In our example, we’re going to use Lambda, so to create a new Lambda function, you log into the AWS console, click Lambda, and then Create a Lambda Function. From here you can filter a list of Lambda templates to get started. In fact, they already have some Alexa templates for you to use. If you type alexa into the filter, you’ll get three different templates to choose from. Choose the alexa-skills-kit-color-expert template for Javascript and you’ll have a simple template to work from. This will have some sample code that shows how to process different intents and work with sessions. For now, let’s just create the function and leave it as is. Take note of the ARN name it gives your function as we’ll use that when we register our skill with the amazon developer site. It should be something like - arn:aws:Lambda:us-east-1:123456789:function:yourFunctionName. We’ll come back to filling out the details of our code after we setup the interaction model. I find it easier to work out the intents and data before finishing up the code. If you don’t have access to AWS, you can see what the sample looks like here and see a screenshot of the AWS Lambda console below.

AWS Lambda Console

AWS Lambda Console

Interaction Model

Now that you have some code that you can call hosted up in the AWS cloud, we can define our skill on the developer site. If you go to developer.amazon.com, and then go to the Alexa section, you can register your custom skill here. It’s worth noting that in order to test your custom skill, you must have your device registered with the account you have registered on the developer site. If you’d like to make that skill publicly available, you can complete the registration process and then Amazon will need to certify it for use. The certification process takes anywhere from a few days to a week. Once certified, it will be in the list of available skills that anyone can add to their device. In my experience, the review team is very particular about skills it certifies, which I think is a good thing, but I’d highly recommend you review the submission guidelines before you send it for certification.

The major steps in registering your skill are choosing an invocation name, pointing the skill to your endpoint, defining the intent schema file, defining any optional data slots, and defining the sample utterances that the user uses to interact with your skill. Let’s break those steps down and see what they are all about.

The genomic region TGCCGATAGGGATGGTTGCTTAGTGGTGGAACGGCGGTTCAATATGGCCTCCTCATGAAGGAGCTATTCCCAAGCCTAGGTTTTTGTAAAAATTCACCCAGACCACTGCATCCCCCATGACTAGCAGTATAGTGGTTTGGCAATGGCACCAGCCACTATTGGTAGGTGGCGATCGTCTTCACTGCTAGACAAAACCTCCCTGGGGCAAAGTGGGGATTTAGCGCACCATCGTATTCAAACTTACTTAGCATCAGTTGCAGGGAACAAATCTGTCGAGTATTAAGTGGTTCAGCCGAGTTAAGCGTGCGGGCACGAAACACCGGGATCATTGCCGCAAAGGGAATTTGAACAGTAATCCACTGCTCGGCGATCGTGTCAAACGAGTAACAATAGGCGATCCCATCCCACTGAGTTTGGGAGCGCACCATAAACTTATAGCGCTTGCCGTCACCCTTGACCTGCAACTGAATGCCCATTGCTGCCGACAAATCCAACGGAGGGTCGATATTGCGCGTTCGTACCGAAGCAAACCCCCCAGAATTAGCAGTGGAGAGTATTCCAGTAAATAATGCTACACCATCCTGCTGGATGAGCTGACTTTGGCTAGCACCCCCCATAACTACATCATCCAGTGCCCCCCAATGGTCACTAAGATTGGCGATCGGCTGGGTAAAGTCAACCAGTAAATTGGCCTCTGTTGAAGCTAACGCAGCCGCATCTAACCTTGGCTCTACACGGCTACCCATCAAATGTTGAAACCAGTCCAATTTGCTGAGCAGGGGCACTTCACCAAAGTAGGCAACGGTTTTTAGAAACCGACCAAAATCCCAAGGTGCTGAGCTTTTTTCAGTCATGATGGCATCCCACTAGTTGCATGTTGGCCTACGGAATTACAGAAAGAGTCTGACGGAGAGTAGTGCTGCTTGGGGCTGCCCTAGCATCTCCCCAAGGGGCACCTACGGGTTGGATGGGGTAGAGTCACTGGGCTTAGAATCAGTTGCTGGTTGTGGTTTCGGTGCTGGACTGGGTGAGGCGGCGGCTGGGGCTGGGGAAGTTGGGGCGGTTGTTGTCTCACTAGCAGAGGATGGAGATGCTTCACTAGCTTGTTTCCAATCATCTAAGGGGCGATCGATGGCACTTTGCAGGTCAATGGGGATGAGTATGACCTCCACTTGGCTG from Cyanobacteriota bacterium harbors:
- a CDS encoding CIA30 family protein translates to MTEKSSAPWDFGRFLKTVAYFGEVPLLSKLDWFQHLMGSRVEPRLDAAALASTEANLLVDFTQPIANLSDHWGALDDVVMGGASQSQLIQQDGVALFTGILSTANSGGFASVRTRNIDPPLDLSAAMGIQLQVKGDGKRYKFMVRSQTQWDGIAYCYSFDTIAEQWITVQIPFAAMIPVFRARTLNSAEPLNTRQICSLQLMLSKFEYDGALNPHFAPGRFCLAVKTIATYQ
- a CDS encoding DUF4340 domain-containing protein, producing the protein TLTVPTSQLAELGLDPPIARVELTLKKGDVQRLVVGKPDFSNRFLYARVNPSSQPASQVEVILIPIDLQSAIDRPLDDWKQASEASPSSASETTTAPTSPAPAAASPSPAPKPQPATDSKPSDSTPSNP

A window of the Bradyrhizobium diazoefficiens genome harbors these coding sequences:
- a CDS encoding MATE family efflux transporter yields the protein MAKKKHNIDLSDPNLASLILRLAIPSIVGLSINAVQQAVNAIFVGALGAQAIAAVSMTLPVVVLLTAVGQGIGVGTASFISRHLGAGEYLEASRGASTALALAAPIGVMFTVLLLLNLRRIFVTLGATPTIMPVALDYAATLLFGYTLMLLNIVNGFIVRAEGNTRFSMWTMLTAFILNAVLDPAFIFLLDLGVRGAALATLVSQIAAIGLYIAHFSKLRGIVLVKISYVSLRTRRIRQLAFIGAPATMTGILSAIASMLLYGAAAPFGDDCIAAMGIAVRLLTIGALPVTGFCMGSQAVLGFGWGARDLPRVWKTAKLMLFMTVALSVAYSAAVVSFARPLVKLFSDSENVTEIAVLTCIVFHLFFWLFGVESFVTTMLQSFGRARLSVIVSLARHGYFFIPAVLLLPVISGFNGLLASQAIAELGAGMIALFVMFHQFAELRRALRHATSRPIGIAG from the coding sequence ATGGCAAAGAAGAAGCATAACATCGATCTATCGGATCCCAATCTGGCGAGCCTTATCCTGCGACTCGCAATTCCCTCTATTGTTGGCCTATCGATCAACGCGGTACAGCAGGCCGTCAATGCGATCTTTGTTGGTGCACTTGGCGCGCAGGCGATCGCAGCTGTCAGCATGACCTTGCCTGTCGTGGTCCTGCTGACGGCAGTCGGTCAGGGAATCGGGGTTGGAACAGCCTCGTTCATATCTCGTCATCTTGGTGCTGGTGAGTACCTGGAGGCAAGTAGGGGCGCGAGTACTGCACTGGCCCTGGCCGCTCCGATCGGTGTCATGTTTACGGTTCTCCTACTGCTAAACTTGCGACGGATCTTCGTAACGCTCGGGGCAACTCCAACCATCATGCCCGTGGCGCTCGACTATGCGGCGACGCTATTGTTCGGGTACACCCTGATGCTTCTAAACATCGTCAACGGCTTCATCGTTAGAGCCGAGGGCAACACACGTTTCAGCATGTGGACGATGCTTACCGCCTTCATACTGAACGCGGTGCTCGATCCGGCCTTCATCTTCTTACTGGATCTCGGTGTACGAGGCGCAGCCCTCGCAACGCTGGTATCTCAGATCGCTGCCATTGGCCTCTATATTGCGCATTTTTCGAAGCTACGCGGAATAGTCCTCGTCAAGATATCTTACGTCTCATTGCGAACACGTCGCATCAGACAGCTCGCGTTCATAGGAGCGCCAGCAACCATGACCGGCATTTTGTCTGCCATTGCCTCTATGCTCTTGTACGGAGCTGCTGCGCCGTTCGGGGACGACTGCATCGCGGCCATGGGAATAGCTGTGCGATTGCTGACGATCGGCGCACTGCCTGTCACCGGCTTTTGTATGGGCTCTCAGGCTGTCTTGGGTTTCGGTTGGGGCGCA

The invocation name is the word or set of words that identify your skill as the one the user wants to use. This can be tricky to choose, as you want it to flow nicely in the required word order of the ask or tell pattern. The name shouldn’t be complicated and it should be easy to pronounce. You’ll want to make sure you avoid any built-in names like weather, for example. For my skill, I’ll just name it Grill Log.

Next we set the endpoint of the custom skill to the Lambda function we created above. You’ll take the ARN name of the function and save it on the skill so it knows where to go when it sends the user’s requests. If you were using a custom web service, you’d put that here instead of the ARN.

Interaction Model Screen

On the Interaction Model screen, I think it’s best to walk through these sections from the bottom up. Let’s start with the Sample Utterances. Here we’ll list all the potential ways someone can interact with the skill. For my Grill Log skill, I’d like to have two types of intents. One where the user can get the temperature of the grill and the meat together, and one where I can tell it which one I want specifically. For the first intent, I’d list something like:

StatusIntent what’s the status

In this line, the StatusIntent is the name of the intent I want to use. This is something you define and you’ll use this key in your service to check on which intent was passed in. So when the user says something like, ‘Alexa, ask Grill Log what’s the status’, the requested intent would be ‘StatusIntent’. Then in your processing code you’d react to that intent accordingly.

Now there could be multiple ways to say the same thing. For example:

StatusIntent can you tell me the status

StatusIntent what’s going on inside my grill StatusIntent what’s going on

You can list additional utterances that would request the same intent. You just use the same intent name you used for each of the different utterances and they’ll all end up processing the same way.

Those examples are pretty straightforward. For the other type of intent I want, I want to know what the temperature of the grill or the meat is. I could list them out as two different intent names, but that wouldn’t be optimal as I’d have to duplicate all the utterances for meat or grill. Instead we’ll use the concept of slots and custom slot types. You can think of a slot as a variable that you can use inside of your utterance. To set up an utterance to check the grill or the meat, you’d do something like: